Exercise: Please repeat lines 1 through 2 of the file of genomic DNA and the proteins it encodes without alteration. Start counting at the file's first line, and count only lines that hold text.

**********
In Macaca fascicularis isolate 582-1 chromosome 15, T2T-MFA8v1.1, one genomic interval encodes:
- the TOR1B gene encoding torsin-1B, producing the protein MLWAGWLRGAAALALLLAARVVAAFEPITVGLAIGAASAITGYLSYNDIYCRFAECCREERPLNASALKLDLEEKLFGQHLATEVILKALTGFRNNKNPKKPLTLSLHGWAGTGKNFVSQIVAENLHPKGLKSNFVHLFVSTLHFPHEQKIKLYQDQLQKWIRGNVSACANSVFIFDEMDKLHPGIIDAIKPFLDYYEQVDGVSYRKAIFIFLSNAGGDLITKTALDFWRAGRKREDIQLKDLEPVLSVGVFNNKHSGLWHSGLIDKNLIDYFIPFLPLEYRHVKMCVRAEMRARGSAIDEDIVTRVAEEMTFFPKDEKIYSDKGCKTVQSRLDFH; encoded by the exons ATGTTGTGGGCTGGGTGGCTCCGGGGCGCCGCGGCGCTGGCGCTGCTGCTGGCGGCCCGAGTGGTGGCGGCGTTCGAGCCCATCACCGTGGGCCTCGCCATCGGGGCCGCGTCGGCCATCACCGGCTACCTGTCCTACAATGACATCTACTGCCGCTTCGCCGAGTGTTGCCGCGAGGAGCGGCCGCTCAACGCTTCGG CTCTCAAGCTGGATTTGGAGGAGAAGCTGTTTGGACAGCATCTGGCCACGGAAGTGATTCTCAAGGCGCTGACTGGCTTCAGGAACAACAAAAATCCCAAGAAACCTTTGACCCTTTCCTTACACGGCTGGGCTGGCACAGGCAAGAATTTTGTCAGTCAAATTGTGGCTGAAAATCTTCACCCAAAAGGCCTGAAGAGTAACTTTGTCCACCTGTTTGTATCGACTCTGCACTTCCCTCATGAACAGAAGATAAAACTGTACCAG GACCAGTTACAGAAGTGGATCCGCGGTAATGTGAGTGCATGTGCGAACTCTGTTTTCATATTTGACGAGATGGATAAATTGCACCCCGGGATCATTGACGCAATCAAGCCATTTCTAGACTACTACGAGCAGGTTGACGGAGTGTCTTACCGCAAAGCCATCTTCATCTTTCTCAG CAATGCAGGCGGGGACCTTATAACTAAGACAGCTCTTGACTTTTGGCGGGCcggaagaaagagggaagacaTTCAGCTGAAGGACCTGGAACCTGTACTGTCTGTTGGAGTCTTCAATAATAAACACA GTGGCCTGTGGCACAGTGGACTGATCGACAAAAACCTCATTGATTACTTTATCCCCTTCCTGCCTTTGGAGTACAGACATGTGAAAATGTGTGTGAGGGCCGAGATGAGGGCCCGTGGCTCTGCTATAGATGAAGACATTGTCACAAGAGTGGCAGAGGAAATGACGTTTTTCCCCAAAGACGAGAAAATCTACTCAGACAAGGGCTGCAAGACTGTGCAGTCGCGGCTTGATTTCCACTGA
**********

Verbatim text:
In Macaca fascicularis isolate 582-1 chromosome 15, T2T-MFA8v1.1, one genomic interval encodes:
- the TOR1B gene encoding torsin-1B, producing the protein MLWAGWLRGAAALALLLAARVVAAFEPITVGLAIGAASAITGYLSYNDIYCRFAECCREERPLNASALKLDLEEKLFGQHLATEVILKALTGFRNNKNPKKPLTLSLHGWAGTGKNFVSQIVAENLHPKGLKSNFVHLFVSTLHFPHEQKIKLYQDQLQKWIRGNVSACANSVFIFDEMDKLHPGIIDAIKPFLDYYEQVDGVSYRKAIFIFLSNAGGDLITKTALDFWRAGRKREDIQLKDLEPVLSVGVFNNKHSGLWHSGLIDKNLIDYFIPFLPLEYRHVKMCVRAEMRARGSAIDEDIVTRVAEEMTFFPKDEKIYSDKGCKTVQSRLDFH; encoded by the exons ATGTTGTGGGCTGGGTGGCTCCGGGGCGCCGCGGCGCTGGCGCTGCTGCTGGCGGCCCGAGTGGTGGCGGCGTTCGAGCCCATCACCGTGGGCCTCGCCATCGGGGCCGCGTCGGCCATCACCGGCTACCTGTCCTACAATGACATCTACTGCCGCTTCGCCGAGTGTTGCCGCGAGGAGCGGCCGCTCAACGCTTCGG CTCTCAAGCTGGATTTGGAGGAGAAGCTGTTTGGACAGCATCTGGCCACGGAAGTGATTCTCAAGGCGCTGACTGGCTTCAGGAACAACAAAAATCCCAAGAAACCTTTGACCCTTTCCTTACACGGCTGGGCTGGCACAGGCAAGAATTTTGTCAGTCAAATTGTGGCTGAAAATCTTCACCCAAAAGGCCTGAAGAGTAACTTTGTCCACCTGTTTGTATCGACTCTGCACTTCCCTCATGAACAGAAGATAAAACTGTACCAG GACCAGTTACAGAAGTGGATCCGCGGTAATGTGAGTGCATGTGCGAACTCTGTTTTCATATTTGACGAGATGGATAAATTGCACCCCGGGATCATTGACGCAATCAAGCCATTTCTAGACTACTACGAGCAGGTTGACGGAGTGTCTTACCGCAAAGCCATCTTCATCTTTCTCAG CAATGCAGGCGGGGACCTTATAACTAAGACAGCTCTTGACTTTTGGCGGGCcggaagaaagagggaagacaTTCAGCTGAAGGACCTGGAACCTGTACTGTCTGTTGGAGTCTTCAATAATAAACACA GTGGCCTGTGGCACAGTGGACTGATCGACAAAAACCTCATTGATTACTTTATCCCCTTCCTGCCTTTGGAGTACAGACATGTGAAAATGTGTGTGAGGGCCGAGATGAGGGCCCGTGGCTCTGCTATAGATGAAGACATTGTCACAAGAGTGGCAGAGGAAATGACGTTTTTCCCCAAAGACGAGAAAATCTACTCAGACAAGGGCTGCAAGACTGTGCAGTCGCGGCTTGATTTCCACTGA